Opinion: The holiday season promotes consumerism in harmful ways


Illustration by Libby Hurwitz

Sasha Karasik and Yaeli Greenblum

As the holidays creep around the corner, shameless amounts of flashy advertisements begin to pop up, boasting a “Black Friday Sale” or the “perfect holiday gift.” Targeted deals and massive billboards coerce consumers into spending copious amounts of money on frivolous items, many of which will inevitably end up in landfills, further adding to the concerning amount of waste in the world.

According to a study conducted by an industry leading financial consulting firm called Deloitte, United States consumers spent over $1.1 trillion during the holiday season in 2019 alone. Not to mention, holiday shoppers in the U.S. are extremely susceptible to marketing offers, with over 81.5% of U.S. consumers being influenced by holiday discounts and promotions. The promotional offers that have proven most effective for corporations are price discounts—researchers say that over 94% of respondents cited it as the most appealing. 

Corporations create these tempting discounts simply to wring consumers of every feasible dollar. Although holiday promotions are presented under the pretense of spreading joy and connection, five billion pounds of gift returns end up in landfills, a testament to the unnecessary excess that is a hallmark of the holiday season.

The Environmental Protection Agency stated that in the time between Thanksgiving and New Year’s, a household’s waste increases by 25%, which is about 1,000 excess pounds of trash. Not only are Americans being pressured into buying unnecessary items during the holiday season, but the consequences of these purchases are harmful to the environment.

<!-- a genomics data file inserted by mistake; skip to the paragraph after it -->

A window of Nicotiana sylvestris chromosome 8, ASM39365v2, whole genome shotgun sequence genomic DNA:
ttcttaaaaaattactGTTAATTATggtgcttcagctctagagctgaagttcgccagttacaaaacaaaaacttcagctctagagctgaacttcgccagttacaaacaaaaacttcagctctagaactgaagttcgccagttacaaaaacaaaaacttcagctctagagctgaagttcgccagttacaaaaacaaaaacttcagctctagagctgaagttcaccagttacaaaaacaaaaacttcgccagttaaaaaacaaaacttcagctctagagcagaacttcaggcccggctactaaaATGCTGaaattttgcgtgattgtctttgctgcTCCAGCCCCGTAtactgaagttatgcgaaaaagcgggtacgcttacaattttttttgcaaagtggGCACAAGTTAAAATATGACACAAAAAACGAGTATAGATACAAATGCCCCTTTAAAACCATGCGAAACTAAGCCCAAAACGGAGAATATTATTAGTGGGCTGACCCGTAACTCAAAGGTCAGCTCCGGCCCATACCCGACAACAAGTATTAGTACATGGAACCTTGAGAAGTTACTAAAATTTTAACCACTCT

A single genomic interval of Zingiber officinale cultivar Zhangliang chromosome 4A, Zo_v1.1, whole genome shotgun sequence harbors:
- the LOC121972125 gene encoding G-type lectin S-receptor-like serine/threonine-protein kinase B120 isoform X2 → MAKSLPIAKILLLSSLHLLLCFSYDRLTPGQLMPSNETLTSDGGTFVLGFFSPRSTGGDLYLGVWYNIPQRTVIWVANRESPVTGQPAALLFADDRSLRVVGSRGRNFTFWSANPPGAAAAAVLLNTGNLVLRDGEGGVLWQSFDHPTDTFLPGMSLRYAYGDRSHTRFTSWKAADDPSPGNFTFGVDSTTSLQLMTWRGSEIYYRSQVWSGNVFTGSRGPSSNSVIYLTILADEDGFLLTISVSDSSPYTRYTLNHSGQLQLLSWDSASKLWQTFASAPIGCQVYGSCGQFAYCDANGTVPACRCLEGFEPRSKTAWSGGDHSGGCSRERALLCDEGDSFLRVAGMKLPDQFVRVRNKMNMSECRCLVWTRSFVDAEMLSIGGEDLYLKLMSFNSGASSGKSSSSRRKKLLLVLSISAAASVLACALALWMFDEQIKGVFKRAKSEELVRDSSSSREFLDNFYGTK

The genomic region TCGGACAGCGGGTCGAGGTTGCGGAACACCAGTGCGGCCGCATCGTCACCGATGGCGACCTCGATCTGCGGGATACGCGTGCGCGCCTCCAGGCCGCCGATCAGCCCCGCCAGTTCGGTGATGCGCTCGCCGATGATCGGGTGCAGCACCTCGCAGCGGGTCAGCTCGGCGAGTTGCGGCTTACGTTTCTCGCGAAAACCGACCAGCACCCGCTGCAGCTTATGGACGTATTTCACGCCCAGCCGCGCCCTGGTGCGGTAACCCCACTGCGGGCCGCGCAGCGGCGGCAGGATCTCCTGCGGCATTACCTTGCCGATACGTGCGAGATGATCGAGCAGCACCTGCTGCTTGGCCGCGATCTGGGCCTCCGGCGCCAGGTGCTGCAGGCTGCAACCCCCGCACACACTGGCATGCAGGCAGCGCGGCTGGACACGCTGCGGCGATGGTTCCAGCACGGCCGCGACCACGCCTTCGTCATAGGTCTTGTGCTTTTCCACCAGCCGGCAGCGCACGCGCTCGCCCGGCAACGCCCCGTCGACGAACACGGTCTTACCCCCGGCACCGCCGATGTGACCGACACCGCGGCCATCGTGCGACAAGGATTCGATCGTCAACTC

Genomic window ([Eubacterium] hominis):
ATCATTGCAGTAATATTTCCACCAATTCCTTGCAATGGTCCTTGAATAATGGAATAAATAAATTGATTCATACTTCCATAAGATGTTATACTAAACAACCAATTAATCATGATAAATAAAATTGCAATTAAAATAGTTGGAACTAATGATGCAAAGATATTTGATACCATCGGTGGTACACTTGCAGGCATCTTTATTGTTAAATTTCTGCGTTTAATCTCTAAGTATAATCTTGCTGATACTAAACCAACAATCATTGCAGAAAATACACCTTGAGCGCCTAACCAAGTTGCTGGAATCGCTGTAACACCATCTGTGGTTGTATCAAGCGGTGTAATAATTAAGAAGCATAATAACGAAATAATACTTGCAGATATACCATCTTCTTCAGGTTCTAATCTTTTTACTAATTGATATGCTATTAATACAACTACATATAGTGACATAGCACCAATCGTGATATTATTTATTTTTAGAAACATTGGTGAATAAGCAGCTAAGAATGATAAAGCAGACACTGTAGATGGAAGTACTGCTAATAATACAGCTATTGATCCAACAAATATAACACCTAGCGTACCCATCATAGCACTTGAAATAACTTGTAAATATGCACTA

According to senior resource specialist at the Natural Resources Defense Council Darby Hoover, everything a person buys ends up affecting an ecosystem; producing a product requires natural resources and raw materials, including water, trees, fossil fuels, and chemicals, including ones like PFAS, a highly toxic chemical that companies commonly use to waterproof products. 

One way a person can combat the creation of all of this waste is to regift, repurpose, or donate their goods. Second-hand stores are always looking for donations, and there are always plenty of toy drives available during the holiday season.

All of this is not to demonize holiday shopping. Buying gifts for friends and family is a meaningful and important part of the holidays. However, because corporations tend to exploit people during the holiday season, we must be ultra-aware of our choices as consumers.

This year, instead of shopping simply because of sales, try to shop for meaningful gifts that will last. Don’t buy something for the sake of buying it. Even try making a gift for a loved one. Many times, the most remembered and cherished gifts are the ones with the funniest stories behind them.